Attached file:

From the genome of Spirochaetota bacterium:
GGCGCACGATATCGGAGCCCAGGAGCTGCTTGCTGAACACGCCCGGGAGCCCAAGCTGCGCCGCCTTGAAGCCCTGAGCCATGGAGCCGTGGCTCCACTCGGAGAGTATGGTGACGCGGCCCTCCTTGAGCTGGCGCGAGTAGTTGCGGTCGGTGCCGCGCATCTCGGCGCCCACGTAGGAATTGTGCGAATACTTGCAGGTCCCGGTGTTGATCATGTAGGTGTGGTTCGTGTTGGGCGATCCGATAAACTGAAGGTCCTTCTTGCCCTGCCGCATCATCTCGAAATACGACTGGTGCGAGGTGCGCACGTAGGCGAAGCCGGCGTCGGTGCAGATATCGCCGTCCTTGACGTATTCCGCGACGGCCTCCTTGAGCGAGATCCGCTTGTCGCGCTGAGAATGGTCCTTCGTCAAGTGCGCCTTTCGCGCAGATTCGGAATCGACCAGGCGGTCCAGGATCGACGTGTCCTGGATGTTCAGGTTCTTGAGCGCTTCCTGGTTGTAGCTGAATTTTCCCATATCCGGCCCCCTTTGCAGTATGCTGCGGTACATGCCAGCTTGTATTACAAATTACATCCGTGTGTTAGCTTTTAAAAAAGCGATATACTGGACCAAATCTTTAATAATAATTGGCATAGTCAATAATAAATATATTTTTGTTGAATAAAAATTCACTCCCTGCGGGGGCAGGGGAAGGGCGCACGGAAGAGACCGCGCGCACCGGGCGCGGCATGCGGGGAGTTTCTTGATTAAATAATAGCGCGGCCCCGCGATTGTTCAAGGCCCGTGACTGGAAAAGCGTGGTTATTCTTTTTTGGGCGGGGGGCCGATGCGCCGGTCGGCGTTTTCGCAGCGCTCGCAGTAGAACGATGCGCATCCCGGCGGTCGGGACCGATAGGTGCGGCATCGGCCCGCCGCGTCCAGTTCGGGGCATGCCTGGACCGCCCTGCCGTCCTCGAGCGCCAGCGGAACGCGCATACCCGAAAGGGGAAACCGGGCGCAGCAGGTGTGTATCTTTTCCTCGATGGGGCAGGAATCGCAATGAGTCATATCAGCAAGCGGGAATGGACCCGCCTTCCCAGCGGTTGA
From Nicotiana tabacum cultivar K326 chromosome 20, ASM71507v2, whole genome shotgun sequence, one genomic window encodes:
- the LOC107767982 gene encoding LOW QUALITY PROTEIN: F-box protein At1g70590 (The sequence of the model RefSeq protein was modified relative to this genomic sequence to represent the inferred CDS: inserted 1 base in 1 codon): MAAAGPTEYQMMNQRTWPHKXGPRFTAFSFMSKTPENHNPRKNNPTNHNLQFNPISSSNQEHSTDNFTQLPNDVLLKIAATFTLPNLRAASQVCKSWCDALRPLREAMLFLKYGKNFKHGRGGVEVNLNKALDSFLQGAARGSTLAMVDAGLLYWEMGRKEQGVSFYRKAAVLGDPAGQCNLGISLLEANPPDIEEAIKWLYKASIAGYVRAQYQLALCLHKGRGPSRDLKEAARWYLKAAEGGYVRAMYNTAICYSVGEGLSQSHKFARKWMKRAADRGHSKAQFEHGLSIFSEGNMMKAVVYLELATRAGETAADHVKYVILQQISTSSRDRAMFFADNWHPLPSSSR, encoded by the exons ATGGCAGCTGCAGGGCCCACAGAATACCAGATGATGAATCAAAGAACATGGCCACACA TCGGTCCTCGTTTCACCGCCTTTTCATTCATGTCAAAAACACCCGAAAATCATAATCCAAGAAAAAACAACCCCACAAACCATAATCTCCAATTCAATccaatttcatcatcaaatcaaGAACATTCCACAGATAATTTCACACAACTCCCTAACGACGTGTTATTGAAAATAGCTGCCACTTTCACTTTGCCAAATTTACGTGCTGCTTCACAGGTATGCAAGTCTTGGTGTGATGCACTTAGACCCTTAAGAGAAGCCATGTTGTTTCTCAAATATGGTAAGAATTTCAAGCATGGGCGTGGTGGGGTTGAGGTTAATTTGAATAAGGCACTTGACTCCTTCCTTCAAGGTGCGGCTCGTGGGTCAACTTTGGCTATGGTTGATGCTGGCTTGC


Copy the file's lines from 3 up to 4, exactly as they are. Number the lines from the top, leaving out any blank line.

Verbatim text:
From Nicotiana tabacum cultivar K326 chromosome 20, ASM71507v2, whole genome shotgun sequence, one genomic window encodes:
- the LOC107767982 gene encoding LOW QUALITY PROTEIN: F-box protein At1g70590 (The sequence of the model RefSeq protein was modified relative to this genomic sequence to represent the inferred CDS: inserted 1 base in 1 codon): MAAAGPTEYQMMNQRTWPHKXGPRFTAFSFMSKTPENHNPRKNNPTNHNLQFNPISSSNQEHSTDNFTQLPNDVLLKIAATFTLPNLRAASQVCKSWCDALRPLREAMLFLKYGKNFKHGRGGVEVNLNKALDSFLQGAARGSTLAMVDAGLLYWEMGRKEQGVSFYRKAAVLGDPAGQCNLGISLLEANPPDIEEAIKWLYKASIAGYVRAQYQLALCLHKGRGPSRDLKEAARWYLKAAEGGYVRAMYNTAICYSVGEGLSQSHKFARKWMKRAADRGHSKAQFEHGLSIFSEGNMMKAVVYLELATRAGETAADHVKYVILQQISTSSRDRAMFFADNWHPLPSSSR, encoded by the exons ATGGCAGCTGCAGGGCCCACAGAATACCAGATGATGAATCAAAGAACATGGCCACACA TCGGTCCTCGTTTCACCGCCTTTTCATTCATGTCAAAAACACCCGAAAATCATAATCCAAGAAAAAACAACCCCACAAACCATAATCTCCAATTCAATccaatttcatcatcaaatcaaGAACATTCCACAGATAATTTCACACAACTCCCTAACGACGTGTTATTGAAAATAGCTGCCACTTTCACTTTGCCAAATTTACGTGCTGCTTCACAGGTATGCAAGTCTTGGTGTGATGCACTTAGACCCTTAAGAGAAGCCATGTTGTTTCTCAAATATGGTAAGAATTTCAAGCATGGGCGTGGTGGGGTTGAGGTTAATTTGAATAAGGCACTTGACTCCTTCCTTCAAGGTGCGGCTCGTGGGTCAACTTTGGCTATGGTTGATGCTGGCTTGC